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Matt Gangloff has an idea for a business.
It’s called New Leaf Environmental Monitoring, and its goal is to apply high-technology concepts to environmental issues. The product is designed to monitor chemical toxins in and around the home, specifically focusing on people who live near natural gas wells and the myriad problems they face.
Gangloff, a senior studying management information systems at UM’s School of Business Administration, and his partner, Andrew Burrington, put the idea to the test at the Fall Business Plan Competition this past December. They presented their plan to a panel of experts, and they ended up winning the grand prize.
“That got me thinking that, ‘Wow, this is actually possible,’” Gangloff says. “But I didn’t really know how to pursue it. I had an idea for what I wanted to do, but I didn’t know how to take those sequential steps.”
Enter Blackstone LaunchPad, a new program designed to help UM students—and alumni—precisely in Gangloff’s predicament.
UM’s Blackstone LaunchPad, which had its grand opening in February, helps entrepreneurs jumpstart their own businesses. A $2 million grant announced last summer established a partnership among UM, Montana State University, and Headwaters RC&D in Butte to introduce entrepreneurship as a viable career option. It also provides students with a network of venture coaches and entrepreneurial support to transform new ideas into sustainable companies.
The timing couldn’t have been better for Gangloff.
“Here I am, nine months after I came up with the idea, having a business that has gone from zero to sixty because of this program,” he says.
The program is directed by Paul Gladen, an entrepreneur and co-founder of the Hellgate Venture Network.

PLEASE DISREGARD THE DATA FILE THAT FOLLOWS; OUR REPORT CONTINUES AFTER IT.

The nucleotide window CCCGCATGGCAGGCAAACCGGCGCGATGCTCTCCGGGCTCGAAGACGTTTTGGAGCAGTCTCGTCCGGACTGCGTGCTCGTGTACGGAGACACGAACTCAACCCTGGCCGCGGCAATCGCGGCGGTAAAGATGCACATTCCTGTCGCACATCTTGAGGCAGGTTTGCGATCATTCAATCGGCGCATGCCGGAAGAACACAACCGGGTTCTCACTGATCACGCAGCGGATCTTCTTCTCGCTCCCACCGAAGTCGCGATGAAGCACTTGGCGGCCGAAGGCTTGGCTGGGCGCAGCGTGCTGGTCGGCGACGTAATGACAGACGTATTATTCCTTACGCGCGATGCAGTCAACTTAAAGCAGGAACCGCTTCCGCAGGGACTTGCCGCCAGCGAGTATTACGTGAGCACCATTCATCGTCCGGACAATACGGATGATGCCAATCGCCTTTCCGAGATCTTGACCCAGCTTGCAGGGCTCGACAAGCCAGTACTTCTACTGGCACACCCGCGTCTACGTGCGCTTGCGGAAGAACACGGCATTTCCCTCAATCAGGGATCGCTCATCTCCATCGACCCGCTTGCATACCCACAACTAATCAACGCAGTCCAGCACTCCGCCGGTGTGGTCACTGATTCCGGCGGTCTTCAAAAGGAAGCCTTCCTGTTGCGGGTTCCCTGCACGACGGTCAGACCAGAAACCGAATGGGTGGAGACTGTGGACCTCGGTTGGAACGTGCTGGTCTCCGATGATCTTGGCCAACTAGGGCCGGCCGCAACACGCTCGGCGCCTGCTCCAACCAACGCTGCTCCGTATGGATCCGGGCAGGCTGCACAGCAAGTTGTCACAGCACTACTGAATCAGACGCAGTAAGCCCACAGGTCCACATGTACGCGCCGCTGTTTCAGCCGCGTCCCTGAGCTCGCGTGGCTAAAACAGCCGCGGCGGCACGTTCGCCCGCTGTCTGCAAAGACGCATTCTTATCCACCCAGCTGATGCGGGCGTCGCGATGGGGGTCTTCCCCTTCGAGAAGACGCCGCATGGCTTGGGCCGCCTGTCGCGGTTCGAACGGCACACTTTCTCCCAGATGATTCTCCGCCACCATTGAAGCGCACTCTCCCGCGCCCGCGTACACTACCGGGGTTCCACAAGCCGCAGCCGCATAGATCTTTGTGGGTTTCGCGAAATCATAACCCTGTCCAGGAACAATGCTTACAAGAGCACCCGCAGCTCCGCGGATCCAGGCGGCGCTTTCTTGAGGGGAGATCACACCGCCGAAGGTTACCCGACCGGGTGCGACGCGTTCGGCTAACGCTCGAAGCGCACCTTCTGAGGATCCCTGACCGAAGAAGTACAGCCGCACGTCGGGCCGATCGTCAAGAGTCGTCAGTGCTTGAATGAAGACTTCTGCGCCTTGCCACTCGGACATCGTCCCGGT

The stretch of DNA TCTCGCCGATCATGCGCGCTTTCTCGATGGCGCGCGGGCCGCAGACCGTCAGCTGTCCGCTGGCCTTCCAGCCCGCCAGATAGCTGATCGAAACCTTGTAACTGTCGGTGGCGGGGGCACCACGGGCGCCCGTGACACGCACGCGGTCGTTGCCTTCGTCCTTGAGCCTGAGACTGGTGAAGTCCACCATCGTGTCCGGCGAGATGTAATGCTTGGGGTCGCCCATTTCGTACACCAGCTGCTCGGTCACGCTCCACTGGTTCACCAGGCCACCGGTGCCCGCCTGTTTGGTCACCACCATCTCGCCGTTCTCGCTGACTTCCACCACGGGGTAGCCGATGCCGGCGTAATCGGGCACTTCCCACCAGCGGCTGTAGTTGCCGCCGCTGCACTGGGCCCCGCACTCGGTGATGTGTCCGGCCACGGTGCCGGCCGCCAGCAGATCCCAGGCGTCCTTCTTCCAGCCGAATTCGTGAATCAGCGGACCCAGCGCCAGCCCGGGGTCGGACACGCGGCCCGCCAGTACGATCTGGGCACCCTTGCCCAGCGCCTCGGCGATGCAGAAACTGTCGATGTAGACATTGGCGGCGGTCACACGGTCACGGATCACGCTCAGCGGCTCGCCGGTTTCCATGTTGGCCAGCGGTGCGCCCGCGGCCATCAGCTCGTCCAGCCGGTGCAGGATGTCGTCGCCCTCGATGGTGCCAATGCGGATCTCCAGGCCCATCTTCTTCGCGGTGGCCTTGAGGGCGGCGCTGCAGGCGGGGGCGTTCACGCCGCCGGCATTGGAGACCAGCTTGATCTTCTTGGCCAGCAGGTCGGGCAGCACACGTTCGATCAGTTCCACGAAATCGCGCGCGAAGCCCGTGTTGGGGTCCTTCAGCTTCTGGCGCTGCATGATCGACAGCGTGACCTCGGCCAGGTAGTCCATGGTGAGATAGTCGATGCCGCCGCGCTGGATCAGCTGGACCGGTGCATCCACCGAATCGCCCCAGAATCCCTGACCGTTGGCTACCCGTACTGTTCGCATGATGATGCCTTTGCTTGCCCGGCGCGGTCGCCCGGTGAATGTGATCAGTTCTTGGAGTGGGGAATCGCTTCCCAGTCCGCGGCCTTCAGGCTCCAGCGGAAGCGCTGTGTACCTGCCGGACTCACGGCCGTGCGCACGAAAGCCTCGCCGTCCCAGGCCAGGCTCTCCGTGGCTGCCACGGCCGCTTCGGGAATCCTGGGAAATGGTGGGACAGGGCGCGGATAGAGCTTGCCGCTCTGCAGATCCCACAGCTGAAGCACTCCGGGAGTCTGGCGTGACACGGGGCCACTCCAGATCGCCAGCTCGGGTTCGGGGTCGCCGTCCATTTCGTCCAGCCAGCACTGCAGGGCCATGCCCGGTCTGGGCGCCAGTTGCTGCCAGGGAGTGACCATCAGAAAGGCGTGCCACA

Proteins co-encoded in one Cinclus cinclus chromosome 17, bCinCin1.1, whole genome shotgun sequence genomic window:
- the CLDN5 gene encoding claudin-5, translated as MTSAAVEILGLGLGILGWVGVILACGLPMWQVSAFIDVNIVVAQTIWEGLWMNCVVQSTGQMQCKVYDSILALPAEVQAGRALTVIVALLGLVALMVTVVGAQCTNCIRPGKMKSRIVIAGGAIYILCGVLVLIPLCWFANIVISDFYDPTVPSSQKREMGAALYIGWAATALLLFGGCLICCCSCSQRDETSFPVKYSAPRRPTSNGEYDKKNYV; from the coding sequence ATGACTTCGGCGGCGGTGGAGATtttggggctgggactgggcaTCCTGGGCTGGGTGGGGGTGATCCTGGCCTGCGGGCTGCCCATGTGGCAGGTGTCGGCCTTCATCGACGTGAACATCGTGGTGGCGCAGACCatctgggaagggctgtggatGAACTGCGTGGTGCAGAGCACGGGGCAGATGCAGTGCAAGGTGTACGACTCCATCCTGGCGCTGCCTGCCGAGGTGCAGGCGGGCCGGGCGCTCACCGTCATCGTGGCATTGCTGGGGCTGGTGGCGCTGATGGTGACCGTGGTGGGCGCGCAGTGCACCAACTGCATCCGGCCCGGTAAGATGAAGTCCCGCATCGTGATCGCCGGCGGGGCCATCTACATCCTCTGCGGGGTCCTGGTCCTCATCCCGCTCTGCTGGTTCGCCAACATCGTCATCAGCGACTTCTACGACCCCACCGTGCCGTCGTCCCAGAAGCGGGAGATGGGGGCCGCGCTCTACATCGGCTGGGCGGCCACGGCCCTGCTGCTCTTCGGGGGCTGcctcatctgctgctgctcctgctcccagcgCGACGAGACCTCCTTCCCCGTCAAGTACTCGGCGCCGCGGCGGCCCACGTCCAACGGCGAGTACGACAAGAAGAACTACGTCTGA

In his first couple of months on the job, Gladen has been pleased with the interest in the program. He says about seventy students and alumni registered with LaunchPad, and about thirty actual business ventures have been submitted.
“In the early stages, our biggest challenge is getting the word out that LaunchPad is open to all students,” says Gladen, who hails from the United Kingdom. “We not only want to pick up those people who say, ‘This program is perfect. I want to start my own business. I have this great idea for a product, and it sounds like these guys can help me,’ but additionally, we want to help those students who have never considered starting their own business as a viable option and turn on that light bulb.”
Beyond students, LaunchPad also is open to UM alumni, and there are a couple of ways to get involved. First, alumni can use LaunchPad if they have a business idea they’d like to pursue. The other way is to help students tap into the knowledge, expertise, and relationships that alumni can offer.
“A lot of building a business in many ways is about networking,” Gladen says. “It’s who you know or who can help open some doors. It can also be about finding someone with specific skills, either to be a part of that team or just offer some advice or make an introduction.”
The LaunchPad office, located in the University Center, has a definite startup vibe to it. Lime green paint covers one wall, while floor-to-ceiling windows make up the others. There are stand-up workstations and colorful bean-bag chairs. The setting gives the program high visibility in a high-traffic area to reinforce the idea that it’s open to all students.
“This goes beyond just business school students, whose domain of expertise is in the technicalities of business: finance, strategy, marketing, technology. Often they don’t necessarily have the experience or knowledge around a specific product or service area,” Gladen says. “So I think if we team them up with people coming from forestry or drama or physics, we’re going to get that combination I think is going to create not only more innovative, creative businesses, but also more complementary skill sets that will increase the chances that those businesses will succeed.
“But at the end of the day, if you’re going to be an entrepreneur, you’ve got to be the type to get up and go and make stuff happen. If we can help you make that happen a little more easily and a little more quickly, that’s what we’re here to do.”
John Heaney is the editor-in chief of the Montanan. An Anaconda native, John graduated from UM in 2002 and took the helm of the Montanan in 2010. In between, he worked for the Missoulian, the Spokesman-Review, the Coeur d'Alene Press, and the Anaconda Leader.